Bill C-17 went into its first reading on June 10, 2020. This bill proposed fines and even jail time for those who are perceived to have received CERB money fraudulently. There is even a tip-line where individuals can report people they suspect to be receiving the money fraudulently. The harsh messaging set forth in the bill has served as a scare tactic, deterring even those who are eligible for the CERB from accessing this support due to the fear of being penalized. Anti-poverty advocates are calling on the government to give amnesty to those on income assistance who received the CERB[6].

A key concern is these individuals being pushed even further into poverty, if they can afford to pay it back at all. Some Canadians may even end up homeless if they are required to pay back the CERB in full. The Government of Canada has not been clear about how they intend to enforce the paybacks but advocates fear that if it is done through tax returns this will eliminate an important income supplement for those living below the poverty line. Perceiving this as fraud is taking the wrong approach to dealing with vulnerable populations. Many people who were ineligible to receive the CERB either did not know that or were just trying to survive. Penalizing the most vulnerable sends the wrong message to Canadians. The likely result of this will be more economic hardship because keeping people in poverty is expensive for all levels of government.



What happens now that the CERB is ending?

The Government of Canada has designed an improved Employment Insurance (EI) system to replace the current CERB which will end on September 26th. The improved EI system has a few key improvements: reduced hours required to access, minimum of 26 weeks eligibility, and a minimum of $400 per week paid to recipients.

The Government of Canada has once again set a floor on what an acceptable income should look like for Canadians. This floor, whether $2000 for a four-week period, or $1600 for a four-week period is more than double what the average income assistance recipient receives per month. This is a clear message that income assistance programs need to be reassessed and, in many cases, completely redesigned.

What Effects Will This Have Long-Term?

If a rights-based approach is not taken to pandemic recovery, there will be many negative consequences. Economically it makes sense to support vulnerable populations to get out of poverty. However, our current income assistance programs are falling short. Our social systems often cause individuals to dig holes that they cannot climb out of. The CERB and other pandemic recovery measures are only serving to perpetuate structural inequalities that plague our institutions. If this continues the poor will be pushed further into cycles of poverty.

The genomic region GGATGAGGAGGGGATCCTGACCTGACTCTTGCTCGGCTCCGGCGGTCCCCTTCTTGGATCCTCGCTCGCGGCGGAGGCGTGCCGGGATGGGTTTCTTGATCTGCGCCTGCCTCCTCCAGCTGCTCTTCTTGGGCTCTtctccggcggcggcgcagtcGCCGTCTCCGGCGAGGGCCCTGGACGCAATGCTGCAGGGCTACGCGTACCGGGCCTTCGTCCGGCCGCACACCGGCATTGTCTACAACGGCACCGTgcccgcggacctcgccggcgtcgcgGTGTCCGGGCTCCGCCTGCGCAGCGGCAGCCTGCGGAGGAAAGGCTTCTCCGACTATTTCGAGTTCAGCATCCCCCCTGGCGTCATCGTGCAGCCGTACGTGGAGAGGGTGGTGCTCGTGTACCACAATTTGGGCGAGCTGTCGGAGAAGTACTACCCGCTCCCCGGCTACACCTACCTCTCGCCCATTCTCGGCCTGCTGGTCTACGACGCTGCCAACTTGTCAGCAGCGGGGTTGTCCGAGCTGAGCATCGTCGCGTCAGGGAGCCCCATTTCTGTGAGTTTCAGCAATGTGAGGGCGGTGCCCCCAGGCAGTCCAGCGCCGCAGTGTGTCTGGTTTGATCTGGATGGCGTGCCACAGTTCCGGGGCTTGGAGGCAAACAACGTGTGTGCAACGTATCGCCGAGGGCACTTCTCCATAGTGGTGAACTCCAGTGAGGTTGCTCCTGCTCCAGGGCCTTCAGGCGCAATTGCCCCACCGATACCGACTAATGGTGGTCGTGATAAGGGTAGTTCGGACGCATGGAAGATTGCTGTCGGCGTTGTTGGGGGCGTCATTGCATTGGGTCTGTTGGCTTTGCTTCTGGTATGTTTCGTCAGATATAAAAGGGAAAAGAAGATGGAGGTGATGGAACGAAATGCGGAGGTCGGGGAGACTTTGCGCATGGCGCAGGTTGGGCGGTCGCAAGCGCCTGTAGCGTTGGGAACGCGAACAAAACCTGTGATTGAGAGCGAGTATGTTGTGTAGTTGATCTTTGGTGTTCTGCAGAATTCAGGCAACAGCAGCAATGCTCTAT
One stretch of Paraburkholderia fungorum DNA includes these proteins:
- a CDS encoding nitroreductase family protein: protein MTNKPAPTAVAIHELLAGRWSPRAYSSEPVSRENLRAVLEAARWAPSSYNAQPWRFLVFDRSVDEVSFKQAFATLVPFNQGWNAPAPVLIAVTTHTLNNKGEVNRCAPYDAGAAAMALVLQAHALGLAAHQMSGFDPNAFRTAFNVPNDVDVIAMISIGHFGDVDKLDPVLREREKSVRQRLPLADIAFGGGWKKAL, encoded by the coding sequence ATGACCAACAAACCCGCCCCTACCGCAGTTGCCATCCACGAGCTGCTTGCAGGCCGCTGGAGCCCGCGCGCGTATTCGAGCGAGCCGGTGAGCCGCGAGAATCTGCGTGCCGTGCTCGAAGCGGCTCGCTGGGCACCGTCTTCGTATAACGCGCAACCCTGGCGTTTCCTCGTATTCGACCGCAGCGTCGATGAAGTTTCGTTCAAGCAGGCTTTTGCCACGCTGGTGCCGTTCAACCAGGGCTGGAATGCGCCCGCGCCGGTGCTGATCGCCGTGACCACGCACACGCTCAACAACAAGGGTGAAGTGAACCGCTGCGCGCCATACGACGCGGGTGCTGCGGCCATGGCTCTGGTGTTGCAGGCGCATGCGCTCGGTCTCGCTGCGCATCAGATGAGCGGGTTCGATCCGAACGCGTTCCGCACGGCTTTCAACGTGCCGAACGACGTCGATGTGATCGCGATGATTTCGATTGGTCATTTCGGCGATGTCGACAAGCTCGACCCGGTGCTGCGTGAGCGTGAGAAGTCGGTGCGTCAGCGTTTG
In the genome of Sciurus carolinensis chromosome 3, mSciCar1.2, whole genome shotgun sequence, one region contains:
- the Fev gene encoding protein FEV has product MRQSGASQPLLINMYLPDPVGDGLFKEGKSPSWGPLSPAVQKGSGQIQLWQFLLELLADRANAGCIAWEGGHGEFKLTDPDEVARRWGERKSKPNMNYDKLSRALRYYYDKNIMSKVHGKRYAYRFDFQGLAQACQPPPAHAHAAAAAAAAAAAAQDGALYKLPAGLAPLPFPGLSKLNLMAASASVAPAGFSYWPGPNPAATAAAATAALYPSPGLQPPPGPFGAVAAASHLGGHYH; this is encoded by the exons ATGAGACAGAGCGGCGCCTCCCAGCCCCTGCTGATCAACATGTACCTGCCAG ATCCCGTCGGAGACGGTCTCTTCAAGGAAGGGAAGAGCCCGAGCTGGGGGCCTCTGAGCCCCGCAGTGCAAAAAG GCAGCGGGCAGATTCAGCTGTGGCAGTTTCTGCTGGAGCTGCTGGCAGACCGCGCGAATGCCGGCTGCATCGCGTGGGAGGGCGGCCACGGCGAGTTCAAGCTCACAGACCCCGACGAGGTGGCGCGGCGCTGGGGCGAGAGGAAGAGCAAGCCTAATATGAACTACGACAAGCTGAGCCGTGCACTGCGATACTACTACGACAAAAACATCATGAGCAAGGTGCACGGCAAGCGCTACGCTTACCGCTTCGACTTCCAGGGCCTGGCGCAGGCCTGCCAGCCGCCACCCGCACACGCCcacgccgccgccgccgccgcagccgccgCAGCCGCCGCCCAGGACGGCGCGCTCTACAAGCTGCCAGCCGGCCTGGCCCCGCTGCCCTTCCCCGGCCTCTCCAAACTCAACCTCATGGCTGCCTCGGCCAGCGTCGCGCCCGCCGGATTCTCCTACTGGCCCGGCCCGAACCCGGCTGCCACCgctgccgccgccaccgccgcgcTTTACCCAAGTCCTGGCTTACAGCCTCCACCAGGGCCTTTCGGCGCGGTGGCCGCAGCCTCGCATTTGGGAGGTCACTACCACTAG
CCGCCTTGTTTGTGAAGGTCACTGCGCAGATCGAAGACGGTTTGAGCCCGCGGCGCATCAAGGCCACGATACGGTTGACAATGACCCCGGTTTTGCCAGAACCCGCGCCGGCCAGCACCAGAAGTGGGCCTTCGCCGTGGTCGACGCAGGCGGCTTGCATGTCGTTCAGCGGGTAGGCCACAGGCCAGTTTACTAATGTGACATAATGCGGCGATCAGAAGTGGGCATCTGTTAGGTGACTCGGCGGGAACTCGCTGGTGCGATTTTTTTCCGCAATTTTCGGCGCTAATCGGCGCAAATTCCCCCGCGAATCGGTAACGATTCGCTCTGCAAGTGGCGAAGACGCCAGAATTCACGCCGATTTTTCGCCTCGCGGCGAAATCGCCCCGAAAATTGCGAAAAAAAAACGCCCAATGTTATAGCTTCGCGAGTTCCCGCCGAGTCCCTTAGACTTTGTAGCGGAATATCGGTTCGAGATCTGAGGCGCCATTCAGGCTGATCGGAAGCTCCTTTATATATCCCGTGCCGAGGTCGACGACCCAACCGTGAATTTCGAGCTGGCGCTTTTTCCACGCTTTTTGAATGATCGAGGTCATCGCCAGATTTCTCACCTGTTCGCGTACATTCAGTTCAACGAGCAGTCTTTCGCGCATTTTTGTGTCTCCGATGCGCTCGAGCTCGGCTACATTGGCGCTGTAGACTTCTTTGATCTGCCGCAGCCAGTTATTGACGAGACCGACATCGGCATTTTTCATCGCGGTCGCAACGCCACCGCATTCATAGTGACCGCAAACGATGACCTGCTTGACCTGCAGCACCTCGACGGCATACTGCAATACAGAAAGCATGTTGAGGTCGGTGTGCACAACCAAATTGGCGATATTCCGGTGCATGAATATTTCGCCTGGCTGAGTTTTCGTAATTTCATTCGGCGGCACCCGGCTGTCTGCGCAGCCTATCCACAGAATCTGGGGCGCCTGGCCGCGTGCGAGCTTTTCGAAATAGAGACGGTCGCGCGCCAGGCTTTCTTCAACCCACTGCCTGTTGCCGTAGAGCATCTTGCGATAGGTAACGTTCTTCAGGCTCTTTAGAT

In her letter to the Prime Minister, MP Leah Gazan states that we are seeing a rapidly increasing number of individuals and families that are experiencing homelessness for the first time[7]. This is troubling because the government should not only be helping certain portions of the population. If the full payback of the CERB and penalties is enforced, some individuals may have to pay back debts incurred from the CERB into old age. This is not in line with the spirit of the CERB program. Why should some Canadians be forced to live on as little as $650 per month while the Government of Canada sets an income floor of double that during the pandemic?


Reducing systemic barriers and providing greater access to government funding have clearly been shown to reduce poverty levels, particularly for marginalized communities. However, the Government of Canada has failed to take this approach with the most vulnerable citizens in its pandemic response measures. Recipients of income assistance, cash-based workers, students, temporary residents, and other vulnerable groups have been forced to adapt to the changing conditions of the pandemic while surviving on chronically inadequate incomes. This pandemic has shed light on the structural inequalities in our institutions. We must consider the most vulnerable populations who have experienced more hardship before and during this pandemic and have to contend with the increasing uncertainty of their futures. As Canadians we have a moral responsibility to speak up about what we have seen, and we must share our voices with those whose voices are drowned out and silenced by our government’s actions.